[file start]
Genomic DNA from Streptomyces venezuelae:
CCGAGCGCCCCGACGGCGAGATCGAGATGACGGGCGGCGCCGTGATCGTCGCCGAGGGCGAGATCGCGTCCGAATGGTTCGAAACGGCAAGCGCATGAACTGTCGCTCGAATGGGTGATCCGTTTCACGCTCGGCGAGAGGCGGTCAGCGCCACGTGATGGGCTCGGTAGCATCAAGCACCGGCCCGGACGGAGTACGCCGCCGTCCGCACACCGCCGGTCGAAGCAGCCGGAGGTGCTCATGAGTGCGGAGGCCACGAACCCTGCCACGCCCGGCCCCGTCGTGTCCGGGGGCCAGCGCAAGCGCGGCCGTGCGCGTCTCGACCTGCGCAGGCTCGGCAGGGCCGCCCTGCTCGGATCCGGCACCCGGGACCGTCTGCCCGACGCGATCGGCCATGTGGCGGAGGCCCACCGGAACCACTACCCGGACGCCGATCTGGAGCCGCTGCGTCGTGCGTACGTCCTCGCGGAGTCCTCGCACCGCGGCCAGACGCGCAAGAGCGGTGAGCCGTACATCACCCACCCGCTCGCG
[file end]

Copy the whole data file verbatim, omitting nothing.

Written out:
Genomic DNA from Streptomyces venezuelae:
CCGAGCGCCCCGACGGCGAGATCGAGATGACGGGCGGCGCCGTGATCGTCGCCGAGGGCGAGATCGCGTCCGAATGGTTCGAAACGGCAAGCGCATGAACTGTCGCTCGAATGGGTGATCCGTTTCACGCTCGGCGAGAGGCGGTCAGCGCCACGTGATGGGCTCGGTAGCATCAAGCACCGGCCCGGACGGAGTACGCCGCCGTCCGCACACCGCCGGTCGAAGCAGCCGGAGGTGCTCATGAGTGCGGAGGCCACGAACCCTGCCACGCCCGGCCCCGTCGTGTCCGGGGGCCAGCGCAAGCGCGGCCGTGCGCGTCTCGACCTGCGCAGGCTCGGCAGGGCCGCCCTGCTCGGATCCGGCACCCGGGACCGTCTGCCCGACGCGATCGGCCATGTGGCGGAGGCCCACCGGAACCACTACCCGGACGCCGATCTGGAGCCGCTGCGTCGTGCGTACGTCCTCGCGGAGTCCTCGCACCGCGGCCAGACGCGCAAGAGCGGTGAGCCGTACATCACCCACCCGCTCGCG